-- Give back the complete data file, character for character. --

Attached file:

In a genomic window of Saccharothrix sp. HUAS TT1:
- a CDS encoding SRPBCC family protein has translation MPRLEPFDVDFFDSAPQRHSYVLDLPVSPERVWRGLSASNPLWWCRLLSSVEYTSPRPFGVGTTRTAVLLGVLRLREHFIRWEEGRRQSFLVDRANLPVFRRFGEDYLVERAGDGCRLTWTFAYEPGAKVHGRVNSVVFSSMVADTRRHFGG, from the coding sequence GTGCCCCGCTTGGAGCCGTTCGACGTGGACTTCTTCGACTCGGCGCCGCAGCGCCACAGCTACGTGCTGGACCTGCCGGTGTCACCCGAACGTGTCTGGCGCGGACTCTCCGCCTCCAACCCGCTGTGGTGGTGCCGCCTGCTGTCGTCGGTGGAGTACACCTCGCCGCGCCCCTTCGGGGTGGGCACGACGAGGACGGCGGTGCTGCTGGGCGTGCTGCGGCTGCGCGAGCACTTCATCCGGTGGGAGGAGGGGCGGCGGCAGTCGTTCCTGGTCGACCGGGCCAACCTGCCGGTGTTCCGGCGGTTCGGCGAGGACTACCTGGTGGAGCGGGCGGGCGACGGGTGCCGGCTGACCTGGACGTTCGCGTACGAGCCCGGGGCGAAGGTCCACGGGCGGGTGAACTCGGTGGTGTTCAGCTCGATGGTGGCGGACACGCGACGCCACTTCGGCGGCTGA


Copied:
In a genomic window of Saccharothrix sp. HUAS TT1:
- a CDS encoding SRPBCC family protein has translation MPRLEPFDVDFFDSAPQRHSYVLDLPVSPERVWRGLSASNPLWWCRLLSSVEYTSPRPFGVGTTRTAVLLGVLRLREHFIRWEEGRRQSFLVDRANLPVFRRFGEDYLVERAGDGCRLTWTFAYEPGAKVHGRVNSVVFSSMVADTRRHFGG, from the coding sequence GTGCCCCGCTTGGAGCCGTTCGACGTGGACTTCTTCGACTCGGCGCCGCAGCGCCACAGCTACGTGCTGGACCTGCCGGTGTCACCCGAACGTGTCTGGCGCGGACTCTCCGCCTCCAACCCGCTGTGGTGGTGCCGCCTGCTGTCGTCGGTGGAGTACACCTCGCCGCGCCCCTTCGGGGTGGGCACGACGAGGACGGCGGTGCTGCTGGGCGTGCTGCGGCTGCGCGAGCACTTCATCCGGTGGGAGGAGGGGCGGCGGCAGTCGTTCCTGGTCGACCGGGCCAACCTGCCGGTGTTCCGGCGGTTCGGCGAGGACTACCTGGTGGAGCGGGCGGGCGACGGGTGCCGGCTGACCTGGACGTTCGCGTACGAGCCCGGGGCGAAGGTCCACGGGCGGGTGAACTCGGTGGTGTTCAGCTCGATGGTGGCGGACACGCGACGCCACTTCGGCGGCTGA